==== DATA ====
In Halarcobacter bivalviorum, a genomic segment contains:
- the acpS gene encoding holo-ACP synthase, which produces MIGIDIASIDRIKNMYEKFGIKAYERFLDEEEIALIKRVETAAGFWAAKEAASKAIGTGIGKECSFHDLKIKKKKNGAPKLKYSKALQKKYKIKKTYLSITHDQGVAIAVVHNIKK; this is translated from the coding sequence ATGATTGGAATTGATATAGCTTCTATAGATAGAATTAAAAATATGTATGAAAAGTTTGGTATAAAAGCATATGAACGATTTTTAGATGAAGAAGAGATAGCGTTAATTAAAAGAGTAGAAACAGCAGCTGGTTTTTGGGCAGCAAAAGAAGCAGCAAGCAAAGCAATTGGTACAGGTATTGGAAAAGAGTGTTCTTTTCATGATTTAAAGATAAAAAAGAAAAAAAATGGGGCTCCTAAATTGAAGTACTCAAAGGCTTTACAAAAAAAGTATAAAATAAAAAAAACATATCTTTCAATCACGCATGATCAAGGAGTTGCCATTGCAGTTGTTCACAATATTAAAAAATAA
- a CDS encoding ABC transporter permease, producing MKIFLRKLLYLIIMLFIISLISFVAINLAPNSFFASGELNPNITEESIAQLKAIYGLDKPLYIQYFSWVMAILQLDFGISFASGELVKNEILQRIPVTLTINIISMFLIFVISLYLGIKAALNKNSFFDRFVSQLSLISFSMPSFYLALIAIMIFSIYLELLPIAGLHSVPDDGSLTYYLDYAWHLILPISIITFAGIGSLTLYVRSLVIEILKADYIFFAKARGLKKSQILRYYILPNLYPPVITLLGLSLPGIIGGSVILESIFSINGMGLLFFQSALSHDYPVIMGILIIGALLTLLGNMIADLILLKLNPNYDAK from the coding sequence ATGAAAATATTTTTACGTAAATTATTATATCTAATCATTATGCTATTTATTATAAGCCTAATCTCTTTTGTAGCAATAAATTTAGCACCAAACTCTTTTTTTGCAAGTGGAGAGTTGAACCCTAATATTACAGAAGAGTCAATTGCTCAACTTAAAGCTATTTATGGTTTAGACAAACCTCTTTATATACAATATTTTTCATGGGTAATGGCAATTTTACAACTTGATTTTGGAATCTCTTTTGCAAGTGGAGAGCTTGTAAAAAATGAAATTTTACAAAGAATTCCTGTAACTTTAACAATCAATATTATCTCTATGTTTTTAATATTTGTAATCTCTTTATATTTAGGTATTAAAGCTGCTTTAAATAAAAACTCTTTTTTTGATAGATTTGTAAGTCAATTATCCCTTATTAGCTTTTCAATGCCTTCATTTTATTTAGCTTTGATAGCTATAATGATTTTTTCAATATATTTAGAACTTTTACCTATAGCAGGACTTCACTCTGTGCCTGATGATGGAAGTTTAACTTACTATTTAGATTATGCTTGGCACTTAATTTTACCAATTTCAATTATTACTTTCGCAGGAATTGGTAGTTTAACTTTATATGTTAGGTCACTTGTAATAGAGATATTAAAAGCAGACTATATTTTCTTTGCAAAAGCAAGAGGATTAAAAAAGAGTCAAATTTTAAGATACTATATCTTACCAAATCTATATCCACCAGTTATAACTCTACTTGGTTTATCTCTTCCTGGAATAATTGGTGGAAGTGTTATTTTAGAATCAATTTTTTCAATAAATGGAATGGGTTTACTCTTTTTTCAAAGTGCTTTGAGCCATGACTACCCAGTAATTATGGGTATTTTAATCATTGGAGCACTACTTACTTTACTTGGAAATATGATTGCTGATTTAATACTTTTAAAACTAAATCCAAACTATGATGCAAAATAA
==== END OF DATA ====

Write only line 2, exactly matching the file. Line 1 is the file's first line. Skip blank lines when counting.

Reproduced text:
- the acpS gene encoding holo-ACP synthase, which produces MIGIDIASIDRIKNMYEKFGIKAYERFLDEEEIALIKRVETAAGFWAAKEAASKAIGTGIGKECSFHDLKIKKKKNGAPKLKYSKALQKKYKIKKTYLSITHDQGVAIAVVHNIKK; this is translated from the coding sequence ATGATTGGAATTGATATAGCTTCTATAGATAGAATTAAAAATATGTATGAAAAGTTTGGTATAAAAGCATATGAACGATTTTTAGATGAAGAAGAGATAGCGTTAATTAAAAGAGTAGAAACAGCAGCTGGTTTTTGGGCAGCAAAAGAAGCAGCAAGCAAAGCAATTGGTACAGGTATTGGAAAAGAGTGTTCTTTTCATGATTTAAAGATAAAAAAGAAAAAAAATGGGGCTCCTAAATTGAAGTACTCAAAGGCTTTACAAAAAAAGTATAAAATAAAAAAAACATATCTTTCAATCACGCATGATCAAGGAGTTGCCATTGCAGTTGTTCACAATATTAAAAAATAA